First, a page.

In 2009, the CIA's Kabul Station fell for a source who promised to lead it to Bin Laden, but instead he blew himself up, taking the station's most senior officers with him. Now, more than two years later, the station is still floundering, agents are dying, and at Langley the CIA's chiefs wonder if the unthinkable has happened, if somehow the Taliban has infiltrated the station.
When they ask John Wells to investigate, he reluctantly agrees to return to the country where his career as an undercover operative began. But there, he finds a vipers' nest of hostility and mistrust-and clues that hint at a drug-trafficking operation involving the Agency, the military, and the Taliban. Americans are dying, and an American is responsible. And only John Wells stands in his way... for now.
©2012 Alex Berenson (P)2012 Penguin
A warning first, this is a series with a lead character who is developed more in each novel. John Wells is flawed, complicated and you need to start from the beginning. The author does not waste pages and pages (hours and hours as you listen) repeating his character development and the events that have shaped who he is now.
That said, I downloaded this book the day it was released. I started reading Peterson's books as a result of a recommendation from other authors I had read -- Vince Flynn, David Baldacci, Brad Thor. I haven't stopped since. The stories are well-written. The characters are not cookie cutter Good Guys and Bad Guys. You root for Wells and his mission, but you understand why his life is so full of shades of grey.
In this most recent novel, Wells is tasked to finding the source and purpose of drug dealers within the American military in Afghanistan. Are these men just acting for profit? Is there a mole in the CIA (for whom Wells privately works on occasion)? Is there more to these dealings than just greed? The story flows beautifully and Wells continues to work on his own growth as an individual. Great way to escape for a few hours.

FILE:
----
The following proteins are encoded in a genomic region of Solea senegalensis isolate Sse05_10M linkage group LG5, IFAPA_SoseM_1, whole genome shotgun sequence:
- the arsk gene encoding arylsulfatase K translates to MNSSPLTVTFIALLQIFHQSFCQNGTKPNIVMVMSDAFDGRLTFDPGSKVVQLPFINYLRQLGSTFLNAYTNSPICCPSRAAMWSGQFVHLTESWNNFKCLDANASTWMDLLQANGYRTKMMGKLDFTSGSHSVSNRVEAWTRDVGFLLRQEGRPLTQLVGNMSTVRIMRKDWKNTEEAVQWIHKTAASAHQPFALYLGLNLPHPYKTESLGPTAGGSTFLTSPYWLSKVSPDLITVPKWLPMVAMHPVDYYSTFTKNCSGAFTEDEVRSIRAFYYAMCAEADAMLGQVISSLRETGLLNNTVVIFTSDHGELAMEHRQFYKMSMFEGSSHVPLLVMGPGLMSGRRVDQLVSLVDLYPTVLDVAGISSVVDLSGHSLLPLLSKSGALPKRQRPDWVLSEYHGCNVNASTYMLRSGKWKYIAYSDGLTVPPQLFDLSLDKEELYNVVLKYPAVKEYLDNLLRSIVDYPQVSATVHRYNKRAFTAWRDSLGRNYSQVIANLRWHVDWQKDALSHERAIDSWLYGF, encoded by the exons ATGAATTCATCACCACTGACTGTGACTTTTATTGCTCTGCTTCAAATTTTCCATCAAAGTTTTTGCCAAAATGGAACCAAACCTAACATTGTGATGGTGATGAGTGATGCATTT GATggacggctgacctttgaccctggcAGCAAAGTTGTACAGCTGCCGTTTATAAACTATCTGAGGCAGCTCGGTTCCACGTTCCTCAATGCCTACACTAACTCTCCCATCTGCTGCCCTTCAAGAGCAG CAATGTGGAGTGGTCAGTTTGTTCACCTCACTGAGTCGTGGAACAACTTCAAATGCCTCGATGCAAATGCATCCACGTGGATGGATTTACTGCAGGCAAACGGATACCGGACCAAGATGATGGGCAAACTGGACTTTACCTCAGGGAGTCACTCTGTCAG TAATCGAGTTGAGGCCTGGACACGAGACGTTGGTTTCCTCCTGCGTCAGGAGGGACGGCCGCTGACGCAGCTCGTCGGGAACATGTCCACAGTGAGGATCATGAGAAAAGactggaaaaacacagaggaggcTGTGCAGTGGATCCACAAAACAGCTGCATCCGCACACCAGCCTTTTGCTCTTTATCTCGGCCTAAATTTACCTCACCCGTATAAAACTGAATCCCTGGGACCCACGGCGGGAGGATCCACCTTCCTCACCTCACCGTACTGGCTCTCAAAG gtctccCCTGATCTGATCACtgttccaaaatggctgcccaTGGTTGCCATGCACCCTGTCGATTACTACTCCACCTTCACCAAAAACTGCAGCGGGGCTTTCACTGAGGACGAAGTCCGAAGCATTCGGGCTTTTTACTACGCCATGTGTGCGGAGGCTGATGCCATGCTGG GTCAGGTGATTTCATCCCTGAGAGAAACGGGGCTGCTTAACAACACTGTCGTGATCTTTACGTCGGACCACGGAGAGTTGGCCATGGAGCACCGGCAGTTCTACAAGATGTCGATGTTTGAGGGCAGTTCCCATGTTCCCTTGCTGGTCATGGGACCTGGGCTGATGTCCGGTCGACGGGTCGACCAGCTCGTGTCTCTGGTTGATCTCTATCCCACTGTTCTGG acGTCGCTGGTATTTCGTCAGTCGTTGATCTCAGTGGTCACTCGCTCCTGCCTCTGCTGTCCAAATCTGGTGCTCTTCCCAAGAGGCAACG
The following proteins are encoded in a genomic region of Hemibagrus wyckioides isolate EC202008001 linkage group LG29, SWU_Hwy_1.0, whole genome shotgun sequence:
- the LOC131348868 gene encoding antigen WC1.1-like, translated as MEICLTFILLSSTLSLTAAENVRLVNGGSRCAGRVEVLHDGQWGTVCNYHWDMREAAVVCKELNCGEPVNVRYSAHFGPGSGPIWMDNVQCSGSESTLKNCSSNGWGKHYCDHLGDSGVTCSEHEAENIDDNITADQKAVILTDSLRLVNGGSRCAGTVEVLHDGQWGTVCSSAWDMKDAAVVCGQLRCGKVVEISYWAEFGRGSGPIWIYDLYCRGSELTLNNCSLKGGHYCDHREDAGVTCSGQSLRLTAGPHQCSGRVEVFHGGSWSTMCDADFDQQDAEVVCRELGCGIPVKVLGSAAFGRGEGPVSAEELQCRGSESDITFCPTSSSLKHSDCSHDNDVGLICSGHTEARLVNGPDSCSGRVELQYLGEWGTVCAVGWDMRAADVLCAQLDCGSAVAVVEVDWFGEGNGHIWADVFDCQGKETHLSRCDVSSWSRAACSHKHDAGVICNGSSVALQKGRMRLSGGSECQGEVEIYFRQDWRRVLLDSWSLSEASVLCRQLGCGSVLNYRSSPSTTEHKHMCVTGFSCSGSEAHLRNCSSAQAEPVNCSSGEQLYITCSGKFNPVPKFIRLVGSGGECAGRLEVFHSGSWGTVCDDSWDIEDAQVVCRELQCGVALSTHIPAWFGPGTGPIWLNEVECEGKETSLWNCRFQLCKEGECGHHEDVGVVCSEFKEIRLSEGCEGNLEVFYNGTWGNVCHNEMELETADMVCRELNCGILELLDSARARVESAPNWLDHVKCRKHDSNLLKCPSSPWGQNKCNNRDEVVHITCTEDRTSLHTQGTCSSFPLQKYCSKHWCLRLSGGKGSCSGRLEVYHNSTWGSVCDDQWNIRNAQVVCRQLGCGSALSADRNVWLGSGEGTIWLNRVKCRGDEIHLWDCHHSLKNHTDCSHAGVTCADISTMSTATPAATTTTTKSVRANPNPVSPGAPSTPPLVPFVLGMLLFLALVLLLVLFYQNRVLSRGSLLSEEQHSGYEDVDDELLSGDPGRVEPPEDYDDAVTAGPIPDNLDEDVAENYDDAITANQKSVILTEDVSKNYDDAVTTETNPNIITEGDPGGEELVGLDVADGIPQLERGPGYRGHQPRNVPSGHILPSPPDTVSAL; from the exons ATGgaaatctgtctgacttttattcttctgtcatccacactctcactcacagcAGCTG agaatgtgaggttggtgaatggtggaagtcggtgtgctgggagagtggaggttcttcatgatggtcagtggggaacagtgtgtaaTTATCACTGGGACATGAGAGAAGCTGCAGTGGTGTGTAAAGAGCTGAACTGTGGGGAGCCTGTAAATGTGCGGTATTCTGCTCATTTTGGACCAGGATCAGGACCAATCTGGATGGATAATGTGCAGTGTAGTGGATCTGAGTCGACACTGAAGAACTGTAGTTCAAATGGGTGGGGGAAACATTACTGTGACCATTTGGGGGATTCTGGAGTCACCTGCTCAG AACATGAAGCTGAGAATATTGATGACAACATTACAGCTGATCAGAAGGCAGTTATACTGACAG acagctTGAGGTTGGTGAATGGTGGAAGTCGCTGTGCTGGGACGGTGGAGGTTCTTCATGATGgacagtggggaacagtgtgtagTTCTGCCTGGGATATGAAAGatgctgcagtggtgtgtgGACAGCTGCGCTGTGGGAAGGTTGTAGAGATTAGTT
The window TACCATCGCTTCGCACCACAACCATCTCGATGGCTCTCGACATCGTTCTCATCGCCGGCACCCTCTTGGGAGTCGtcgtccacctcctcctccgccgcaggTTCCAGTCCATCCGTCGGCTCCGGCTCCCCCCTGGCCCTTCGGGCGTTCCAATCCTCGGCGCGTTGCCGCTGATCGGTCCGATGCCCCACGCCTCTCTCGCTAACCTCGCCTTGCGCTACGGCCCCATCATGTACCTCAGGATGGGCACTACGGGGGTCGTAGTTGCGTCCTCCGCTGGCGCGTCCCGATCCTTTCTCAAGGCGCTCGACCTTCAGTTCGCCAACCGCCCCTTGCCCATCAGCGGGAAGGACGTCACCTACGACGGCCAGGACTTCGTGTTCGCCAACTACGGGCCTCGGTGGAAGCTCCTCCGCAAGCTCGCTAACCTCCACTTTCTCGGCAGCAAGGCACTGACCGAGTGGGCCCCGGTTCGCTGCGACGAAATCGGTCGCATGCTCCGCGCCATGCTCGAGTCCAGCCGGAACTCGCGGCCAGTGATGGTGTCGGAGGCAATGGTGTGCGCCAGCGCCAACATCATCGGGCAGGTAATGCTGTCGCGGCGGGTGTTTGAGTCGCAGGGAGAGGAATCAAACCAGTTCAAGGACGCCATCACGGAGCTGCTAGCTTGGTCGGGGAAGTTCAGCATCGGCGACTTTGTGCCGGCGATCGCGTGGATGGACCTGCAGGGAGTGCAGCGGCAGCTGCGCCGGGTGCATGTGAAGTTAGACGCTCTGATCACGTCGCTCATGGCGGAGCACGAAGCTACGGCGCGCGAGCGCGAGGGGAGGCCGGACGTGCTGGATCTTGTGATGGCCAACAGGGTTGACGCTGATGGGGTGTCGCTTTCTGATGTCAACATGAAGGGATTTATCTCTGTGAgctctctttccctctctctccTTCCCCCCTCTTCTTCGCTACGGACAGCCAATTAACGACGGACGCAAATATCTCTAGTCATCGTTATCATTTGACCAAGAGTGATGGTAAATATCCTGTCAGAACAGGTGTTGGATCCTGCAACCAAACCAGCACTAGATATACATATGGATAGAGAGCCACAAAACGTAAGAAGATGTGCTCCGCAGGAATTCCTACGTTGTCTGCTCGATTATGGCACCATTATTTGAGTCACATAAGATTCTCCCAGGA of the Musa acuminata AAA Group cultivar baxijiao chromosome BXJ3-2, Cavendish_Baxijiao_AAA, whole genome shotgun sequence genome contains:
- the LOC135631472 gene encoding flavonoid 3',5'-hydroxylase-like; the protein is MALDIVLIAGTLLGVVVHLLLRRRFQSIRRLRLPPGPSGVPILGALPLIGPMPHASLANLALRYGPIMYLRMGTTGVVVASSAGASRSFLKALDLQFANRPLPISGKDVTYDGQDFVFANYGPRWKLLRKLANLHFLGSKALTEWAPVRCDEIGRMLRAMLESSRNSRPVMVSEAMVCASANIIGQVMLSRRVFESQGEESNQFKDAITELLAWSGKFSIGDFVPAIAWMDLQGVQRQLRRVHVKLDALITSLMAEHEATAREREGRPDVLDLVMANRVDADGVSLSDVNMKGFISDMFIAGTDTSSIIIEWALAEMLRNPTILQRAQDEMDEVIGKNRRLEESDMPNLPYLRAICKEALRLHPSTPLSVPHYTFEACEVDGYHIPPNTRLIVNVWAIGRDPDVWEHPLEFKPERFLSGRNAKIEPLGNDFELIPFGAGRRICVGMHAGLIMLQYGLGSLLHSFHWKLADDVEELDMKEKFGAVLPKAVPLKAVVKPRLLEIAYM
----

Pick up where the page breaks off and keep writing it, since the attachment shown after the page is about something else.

John Wells returns to roots in "The Shadow patrol" doing what he does best which is to out-man and out-gun his adversaries. The plot begins in a straightforward fashion: events in Afghanistan suggest the possibility of a CIA mole. Wells is sent to investigate in his typical poking around strategy. Eventually he stumbles into a military heroin smuggling ring. Along the way, Wells employs every trick in his tradecraft. Ellis Scheaffer is also involved stateside and displays a flair for acting and exploiting social media in creative ways.
The pacing is tight and the action is continual and well timed. There's a sense of urgency that adds to the dramatic tension. Of particular note is that Berenson recognizes and appreciates that the various sets of players are not always using the same playbook and have sets of non-identical priorities that makes for legitimate conflict. While the introspective aspects of his personality are downplayed, Wells appears to be accepting his lot in life and displays a sense of ownership and resignation for what he must do.
The narration is superb. Guidall is perfectly suited for a cloak and dagger delivery that involves messy resolutions. John Wells is a national asset and this installment further cements his standing.
I no longer live in Worcester. I now live in Brooklyn, NY.